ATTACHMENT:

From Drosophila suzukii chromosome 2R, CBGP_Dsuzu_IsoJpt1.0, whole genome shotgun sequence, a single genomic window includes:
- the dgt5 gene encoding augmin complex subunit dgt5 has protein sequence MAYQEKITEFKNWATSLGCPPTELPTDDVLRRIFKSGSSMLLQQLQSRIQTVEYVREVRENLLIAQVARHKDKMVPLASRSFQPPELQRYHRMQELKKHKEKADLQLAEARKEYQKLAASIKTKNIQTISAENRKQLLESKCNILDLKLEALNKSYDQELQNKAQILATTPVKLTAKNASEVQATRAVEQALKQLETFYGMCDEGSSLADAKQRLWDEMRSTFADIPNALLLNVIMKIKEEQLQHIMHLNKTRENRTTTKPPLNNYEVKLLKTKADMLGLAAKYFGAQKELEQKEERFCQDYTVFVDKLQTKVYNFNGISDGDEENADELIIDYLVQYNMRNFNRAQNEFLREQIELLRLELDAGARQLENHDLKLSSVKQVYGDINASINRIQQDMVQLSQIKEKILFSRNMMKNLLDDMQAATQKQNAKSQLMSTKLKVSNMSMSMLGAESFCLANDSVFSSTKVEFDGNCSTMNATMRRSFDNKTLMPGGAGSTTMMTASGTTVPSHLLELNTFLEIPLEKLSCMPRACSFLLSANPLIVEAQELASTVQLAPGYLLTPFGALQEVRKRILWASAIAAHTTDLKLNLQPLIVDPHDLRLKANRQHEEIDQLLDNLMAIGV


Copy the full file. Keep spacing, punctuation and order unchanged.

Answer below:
From Drosophila suzukii chromosome 2R, CBGP_Dsuzu_IsoJpt1.0, whole genome shotgun sequence, a single genomic window includes:
- the dgt5 gene encoding augmin complex subunit dgt5 has protein sequence MAYQEKITEFKNWATSLGCPPTELPTDDVLRRIFKSGSSMLLQQLQSRIQTVEYVREVRENLLIAQVARHKDKMVPLASRSFQPPELQRYHRMQELKKHKEKADLQLAEARKEYQKLAASIKTKNIQTISAENRKQLLESKCNILDLKLEALNKSYDQELQNKAQILATTPVKLTAKNASEVQATRAVEQALKQLETFYGMCDEGSSLADAKQRLWDEMRSTFADIPNALLLNVIMKIKEEQLQHIMHLNKTRENRTTTKPPLNNYEVKLLKTKADMLGLAAKYFGAQKELEQKEERFCQDYTVFVDKLQTKVYNFNGISDGDEENADELIIDYLVQYNMRNFNRAQNEFLREQIELLRLELDAGARQLENHDLKLSSVKQVYGDINASINRIQQDMVQLSQIKEKILFSRNMMKNLLDDMQAATQKQNAKSQLMSTKLKVSNMSMSMLGAESFCLANDSVFSSTKVEFDGNCSTMNATMRRSFDNKTLMPGGAGSTTMMTASGTTVPSHLLELNTFLEIPLEKLSCMPRACSFLLSANPLIVEAQELASTVQLAPGYLLTPFGALQEVRKRILWASAIAAHTTDLKLNLQPLIVDPHDLRLKANRQHEEIDQLLDNLMAIGV